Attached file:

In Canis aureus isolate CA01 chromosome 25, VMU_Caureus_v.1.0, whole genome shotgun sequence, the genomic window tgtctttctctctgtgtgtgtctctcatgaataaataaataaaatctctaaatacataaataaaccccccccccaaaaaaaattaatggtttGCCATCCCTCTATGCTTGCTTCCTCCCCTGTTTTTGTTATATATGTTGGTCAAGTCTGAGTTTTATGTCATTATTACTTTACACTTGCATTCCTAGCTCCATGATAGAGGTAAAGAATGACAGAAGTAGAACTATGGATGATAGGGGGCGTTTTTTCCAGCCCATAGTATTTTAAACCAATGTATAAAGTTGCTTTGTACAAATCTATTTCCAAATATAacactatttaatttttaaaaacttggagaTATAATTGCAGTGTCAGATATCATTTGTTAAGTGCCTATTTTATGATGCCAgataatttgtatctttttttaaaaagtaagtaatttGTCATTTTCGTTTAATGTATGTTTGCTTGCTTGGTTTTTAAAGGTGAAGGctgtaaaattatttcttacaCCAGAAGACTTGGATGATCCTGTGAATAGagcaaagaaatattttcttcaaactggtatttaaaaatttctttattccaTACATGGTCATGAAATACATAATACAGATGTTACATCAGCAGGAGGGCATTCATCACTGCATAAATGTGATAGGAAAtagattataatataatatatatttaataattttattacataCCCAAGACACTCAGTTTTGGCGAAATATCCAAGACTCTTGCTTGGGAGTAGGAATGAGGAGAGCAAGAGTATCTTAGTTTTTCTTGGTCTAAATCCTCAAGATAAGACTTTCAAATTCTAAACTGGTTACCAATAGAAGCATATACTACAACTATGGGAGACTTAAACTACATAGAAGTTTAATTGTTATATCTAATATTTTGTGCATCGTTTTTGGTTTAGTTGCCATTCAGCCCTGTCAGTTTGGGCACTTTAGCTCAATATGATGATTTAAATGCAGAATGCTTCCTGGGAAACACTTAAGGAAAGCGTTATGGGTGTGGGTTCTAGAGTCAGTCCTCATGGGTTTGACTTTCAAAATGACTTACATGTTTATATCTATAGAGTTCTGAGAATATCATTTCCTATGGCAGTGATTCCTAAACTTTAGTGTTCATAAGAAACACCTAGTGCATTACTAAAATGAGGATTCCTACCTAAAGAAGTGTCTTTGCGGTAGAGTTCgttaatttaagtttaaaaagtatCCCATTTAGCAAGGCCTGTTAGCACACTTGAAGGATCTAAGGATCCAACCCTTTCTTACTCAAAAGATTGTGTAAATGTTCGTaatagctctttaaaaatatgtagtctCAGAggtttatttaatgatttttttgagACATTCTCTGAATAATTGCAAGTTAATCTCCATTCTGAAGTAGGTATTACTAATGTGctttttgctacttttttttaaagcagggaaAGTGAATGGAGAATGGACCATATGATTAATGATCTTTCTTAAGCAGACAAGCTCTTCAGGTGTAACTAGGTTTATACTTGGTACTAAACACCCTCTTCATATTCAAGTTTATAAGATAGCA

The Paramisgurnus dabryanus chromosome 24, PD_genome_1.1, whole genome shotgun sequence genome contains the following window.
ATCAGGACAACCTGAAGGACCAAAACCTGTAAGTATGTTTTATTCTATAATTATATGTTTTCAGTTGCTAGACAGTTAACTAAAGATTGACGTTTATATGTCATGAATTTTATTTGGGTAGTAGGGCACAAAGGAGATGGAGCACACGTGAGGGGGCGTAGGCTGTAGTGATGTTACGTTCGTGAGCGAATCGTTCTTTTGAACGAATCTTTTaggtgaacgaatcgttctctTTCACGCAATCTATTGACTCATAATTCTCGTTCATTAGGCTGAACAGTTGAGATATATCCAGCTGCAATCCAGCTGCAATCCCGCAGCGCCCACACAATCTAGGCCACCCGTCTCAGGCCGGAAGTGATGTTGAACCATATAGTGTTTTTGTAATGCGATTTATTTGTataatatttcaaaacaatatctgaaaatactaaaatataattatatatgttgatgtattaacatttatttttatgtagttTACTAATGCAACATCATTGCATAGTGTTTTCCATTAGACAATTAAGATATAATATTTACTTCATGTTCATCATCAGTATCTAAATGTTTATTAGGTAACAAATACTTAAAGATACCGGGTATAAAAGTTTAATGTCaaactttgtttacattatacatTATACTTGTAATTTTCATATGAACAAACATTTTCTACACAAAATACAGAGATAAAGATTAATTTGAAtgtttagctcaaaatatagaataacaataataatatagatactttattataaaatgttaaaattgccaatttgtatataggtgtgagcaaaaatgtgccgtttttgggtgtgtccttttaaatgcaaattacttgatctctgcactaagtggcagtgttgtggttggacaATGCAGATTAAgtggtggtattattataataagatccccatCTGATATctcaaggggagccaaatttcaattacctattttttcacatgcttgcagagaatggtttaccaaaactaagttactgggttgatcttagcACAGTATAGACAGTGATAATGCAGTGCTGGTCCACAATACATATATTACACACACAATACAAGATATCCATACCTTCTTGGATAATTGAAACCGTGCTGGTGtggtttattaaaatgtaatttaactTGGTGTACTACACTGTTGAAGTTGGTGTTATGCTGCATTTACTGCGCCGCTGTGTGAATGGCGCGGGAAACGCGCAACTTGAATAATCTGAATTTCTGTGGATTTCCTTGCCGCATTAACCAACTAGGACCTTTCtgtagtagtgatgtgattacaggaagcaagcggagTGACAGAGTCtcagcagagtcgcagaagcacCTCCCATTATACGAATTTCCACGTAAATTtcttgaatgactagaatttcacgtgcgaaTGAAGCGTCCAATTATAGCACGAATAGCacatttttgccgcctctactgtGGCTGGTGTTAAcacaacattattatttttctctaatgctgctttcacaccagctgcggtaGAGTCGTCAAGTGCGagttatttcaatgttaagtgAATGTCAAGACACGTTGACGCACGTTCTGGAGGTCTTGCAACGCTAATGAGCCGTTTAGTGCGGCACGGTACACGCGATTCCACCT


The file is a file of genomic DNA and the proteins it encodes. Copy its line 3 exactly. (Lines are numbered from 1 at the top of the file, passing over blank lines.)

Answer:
ATCAGGACAACCTGAAGGACCAAAACCTGTAAGTATGTTTTATTCTATAATTATATGTTTTCAGTTGCTAGACAGTTAACTAAAGATTGACGTTTATATGTCATGAATTTTATTTGGGTAGTAGGGCACAAAGGAGATGGAGCACACGTGAGGGGGCGTAGGCTGTAGTGATGTTACGTTCGTGAGCGAATCGTTCTTTTGAACGAATCTTTTaggtgaacgaatcgttctctTTCACGCAATCTATTGACTCATAATTCTCGTTCATTAGGCTGAACAGTTGAGATATATCCAGCTGCAATCCAGCTGCAATCCCGCAGCGCCCACACAATCTAGGCCACCCGTCTCAGGCCGGAAGTGATGTTGAACCATATAGTGTTTTTGTAATGCGATTTATTTGTataatatttcaaaacaatatctgaaaatactaaaatataattatatatgttgatgtattaacatttatttttatgtagttTACTAATGCAACATCATTGCATAGTGTTTTCCATTAGACAATTAAGATATAATATTTACTTCATGTTCATCATCAGTATCTAAATGTTTATTAGGTAACAAATACTTAAAGATACCGGGTATAAAAGTTTAATGTCaaactttgtttacattatacatTATACTTGTAATTTTCATATGAACAAACATTTTCTACACAAAATACAGAGATAAAGATTAATTTGAAtgtttagctcaaaatatagaataacaataataatatagatactttattataaaatgttaaaattgccaatttgtatataggtgtgagcaaaaatgtgccgtttttgggtgtgtccttttaaatgcaaattacttgatctctgcactaagtggcagtgttgtggttggacaATGCAGATTAAgtggtggtattattataataagatccccatCTGATATctcaaggggagccaaatttcaattacctattttttcacatgcttgcagagaatggtttaccaaaactaagttactgggttgatcttagcACAGTATAGACAGTGATAATGCAGTGCTGGTCCACAATACATATATTACACACACAATACAAGATATCCATACCTTCTTGGATAATTGAAACCGTGCTGGTGtggtttattaaaatgtaatttaactTGGTGTACTACACTGTTGAAGTTGGTGTTATGCTGCATTTACTGCGCCGCTGTGTGAATGGCGCGGGAAACGCGCAACTTGAATAATCTGAATTTCTGTGGATTTCCTTGCCGCATTAACCAACTAGGACCTTTCtgtagtagtgatgtgattacaggaagcaagcggagTGACAGAGTCtcagcagagtcgcagaagcacCTCCCATTATACGAATTTCCACGTAAATTtcttgaatgactagaatttcacgtgcgaaTGAAGCGTCCAATTATAGCACGAATAGCacatttttgccgcctctactgtGGCTGGTGTTAAcacaacattattatttttctctaatgctgctttcacaccagctgcggtaGAGTCGTCAAGTGCGagttatttcaatgttaagtgAATGTCAAGACACGTTGACGCACGTTCTGGAGGTCTTGCAACGCTAATGAGCCGTTTAGTGCGGCACGGTACACGCGATTCCACCT